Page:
(Really) Interesting Times

Despite what you may hear, there’s a lot to like about 2019

Well, 2018 certainly was interesting. There was plenty of grist for the pessimists among us, though — for the more sanguine — there was also much to be hopeful about. Yet, for all of 2018’s many peaks and valleys it was a year that suggested more progress than regress when it came to advanced technologies. And signs point to yet another year of steady advancement in areas like AI, Voice, Blockchain and more. As these technologies continue to take root in new sectors there is much to be bullish about in 2019.

First, the disruption and transformation of retail has already been well documented. The Retail D2C revolution in the brand direct economy has illuminated and put pressure on legacy retailers to launch and execute Retail D2C strategies in 2019 — from sourcing to delivery to CRM.

As an investor what’s most interesting about the space is — first and foremost— the urgency. Retail enterprises need to innovate or die and to do so they need help badly. Those companies offering B2B services necessary to survive and thrive in a Retail D2C environment are in a great position in 2019.

Advanced tech also offers a path to real omni-channel marketing in retail which, for the companies and platforms that get it right, will be transformative. I’m talking about connecting the dots between online and offline with technologies like facial recognition, mobile tracking, hyper personalization, etc.

The technology is there. The urgency is there. The market is already being massively disrupted. These are all signs that retail — far from dying — is rapidly evolving and the pace should only increase in 2019. Expect to see a lot more transformative action here.

And, in the Age of Amazon, there is also a huge opportunity for venture groups to invest in those eCommerce-only brands that are already advantaged and moving swiftly against legacy retailers.

For most emerging retail brands there will be essentially two paths to choose from in 2019; 1) build on existing platforms (like, Shopify), or, 2) build outside of platforms like Shopify, a path much more likely for immediate physical retail spaces looking to complement eCommerce strategies. When you’re looking at eCommerce versus a physical-“store-first”-strategy, this latter path offers massive advantages to legacy retail brands.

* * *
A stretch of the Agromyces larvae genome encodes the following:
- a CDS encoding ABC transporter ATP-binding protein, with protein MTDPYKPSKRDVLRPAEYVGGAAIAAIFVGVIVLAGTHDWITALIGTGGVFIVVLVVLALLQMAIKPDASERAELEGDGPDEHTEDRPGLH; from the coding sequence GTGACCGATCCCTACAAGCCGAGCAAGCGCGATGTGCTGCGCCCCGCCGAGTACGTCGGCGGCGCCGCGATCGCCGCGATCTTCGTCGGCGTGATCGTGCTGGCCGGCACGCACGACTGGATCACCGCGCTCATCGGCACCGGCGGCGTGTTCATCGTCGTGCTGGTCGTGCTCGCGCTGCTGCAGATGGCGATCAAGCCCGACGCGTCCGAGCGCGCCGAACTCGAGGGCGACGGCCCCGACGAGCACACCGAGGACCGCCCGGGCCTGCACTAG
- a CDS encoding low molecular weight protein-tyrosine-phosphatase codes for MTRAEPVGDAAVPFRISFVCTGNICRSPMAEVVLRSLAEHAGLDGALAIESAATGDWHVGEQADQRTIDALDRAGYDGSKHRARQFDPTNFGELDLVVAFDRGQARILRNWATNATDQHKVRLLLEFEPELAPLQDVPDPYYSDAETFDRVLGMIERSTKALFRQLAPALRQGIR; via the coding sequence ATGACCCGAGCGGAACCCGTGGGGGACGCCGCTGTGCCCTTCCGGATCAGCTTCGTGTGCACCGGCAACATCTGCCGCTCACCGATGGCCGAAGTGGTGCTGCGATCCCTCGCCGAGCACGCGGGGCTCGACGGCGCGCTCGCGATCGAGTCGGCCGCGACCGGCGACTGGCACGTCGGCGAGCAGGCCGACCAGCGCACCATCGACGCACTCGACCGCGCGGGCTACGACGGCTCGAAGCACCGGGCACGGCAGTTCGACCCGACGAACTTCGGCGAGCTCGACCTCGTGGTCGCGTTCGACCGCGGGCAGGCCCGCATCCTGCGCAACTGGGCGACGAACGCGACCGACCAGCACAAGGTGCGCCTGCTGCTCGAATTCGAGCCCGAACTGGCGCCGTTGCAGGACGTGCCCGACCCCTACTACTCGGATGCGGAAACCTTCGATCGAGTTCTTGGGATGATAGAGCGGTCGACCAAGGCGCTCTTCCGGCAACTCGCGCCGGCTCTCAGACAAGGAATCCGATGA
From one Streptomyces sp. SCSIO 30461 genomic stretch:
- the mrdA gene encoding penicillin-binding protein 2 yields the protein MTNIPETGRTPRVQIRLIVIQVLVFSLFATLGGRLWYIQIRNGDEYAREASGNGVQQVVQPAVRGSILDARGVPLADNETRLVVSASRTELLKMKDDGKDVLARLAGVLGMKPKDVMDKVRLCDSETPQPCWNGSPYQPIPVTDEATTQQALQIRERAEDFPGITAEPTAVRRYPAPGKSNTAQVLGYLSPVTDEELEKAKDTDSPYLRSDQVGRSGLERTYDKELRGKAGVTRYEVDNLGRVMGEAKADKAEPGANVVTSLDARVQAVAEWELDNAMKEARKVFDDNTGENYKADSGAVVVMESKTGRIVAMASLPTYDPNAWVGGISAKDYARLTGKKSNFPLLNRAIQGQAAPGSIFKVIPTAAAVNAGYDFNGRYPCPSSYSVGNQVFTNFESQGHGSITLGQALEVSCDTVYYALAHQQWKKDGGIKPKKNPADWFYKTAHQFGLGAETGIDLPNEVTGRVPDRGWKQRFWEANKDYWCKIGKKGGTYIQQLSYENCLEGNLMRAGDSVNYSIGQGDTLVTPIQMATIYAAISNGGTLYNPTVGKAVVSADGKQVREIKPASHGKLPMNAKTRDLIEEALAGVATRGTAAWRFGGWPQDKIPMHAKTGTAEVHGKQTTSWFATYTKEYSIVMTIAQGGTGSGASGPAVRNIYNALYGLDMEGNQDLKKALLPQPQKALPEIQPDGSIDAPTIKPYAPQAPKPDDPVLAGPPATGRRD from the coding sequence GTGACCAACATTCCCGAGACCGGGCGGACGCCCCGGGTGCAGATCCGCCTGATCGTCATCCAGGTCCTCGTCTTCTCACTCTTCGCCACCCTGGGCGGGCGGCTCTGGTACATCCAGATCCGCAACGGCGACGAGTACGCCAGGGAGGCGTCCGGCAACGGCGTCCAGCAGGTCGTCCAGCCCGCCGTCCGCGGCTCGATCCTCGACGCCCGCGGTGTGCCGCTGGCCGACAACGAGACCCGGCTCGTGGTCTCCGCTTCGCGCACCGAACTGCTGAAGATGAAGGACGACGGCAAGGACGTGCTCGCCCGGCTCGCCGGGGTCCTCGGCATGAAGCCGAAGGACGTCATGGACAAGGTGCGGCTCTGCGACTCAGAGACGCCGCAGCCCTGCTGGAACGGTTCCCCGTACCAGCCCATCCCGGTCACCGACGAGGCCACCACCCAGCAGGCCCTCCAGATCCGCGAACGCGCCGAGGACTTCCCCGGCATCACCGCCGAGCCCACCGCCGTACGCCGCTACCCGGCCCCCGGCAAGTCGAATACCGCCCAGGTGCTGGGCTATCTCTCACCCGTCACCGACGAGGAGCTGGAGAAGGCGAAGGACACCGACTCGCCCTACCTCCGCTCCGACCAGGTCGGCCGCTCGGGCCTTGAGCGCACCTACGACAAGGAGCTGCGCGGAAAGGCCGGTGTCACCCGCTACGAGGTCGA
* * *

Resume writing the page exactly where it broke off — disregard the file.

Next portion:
Another area to pay attention to in 2019 is Big Data (again). The concept of data as the new oil has been around since at least 2006 but there is much to like about this analogy in 2019, particularly as it relates to pure data plays that enrich data and create secondary marketplaces. Processing power and storage have reached a kind of tipping point in terms of speed and cost efficiency allowing the analyses of massive amounts of data in near real-time while storing it all at a fraction of previous costs. Now that we are able to refine data sets so quickly manipulation of this data will create a boon for companies specializing in consumer personalization across a host of sectors as well as create new opportunities for secondary trading marketplaces.

Lastly, Voice and Visual Search definitely arrived in 2018 and are already primed to replace the keyboard in the very near future. There have been massive improvements in the underlying technology, particularly with natural language processing. (It really works!) And when you take into account the seeming ubiquity of devices like Alexa, Google Home and Siri and combine that with demand for apps on the voice ecosystem you have a very intriguing market for investment this year.

Predicting the future is often more art than science, but the continued emergence and blossoming of the advanced technologies underpinning Retail and Data, as well as Voice & Visual search seems undeniable. In all three areas there is potential for explosive growth and transformation in 2019. Businesses supporting these sectors will be buoyed by the revolutions going on here and will be big winners in 2019. And that’s great news for the venture firms wise enough to back them.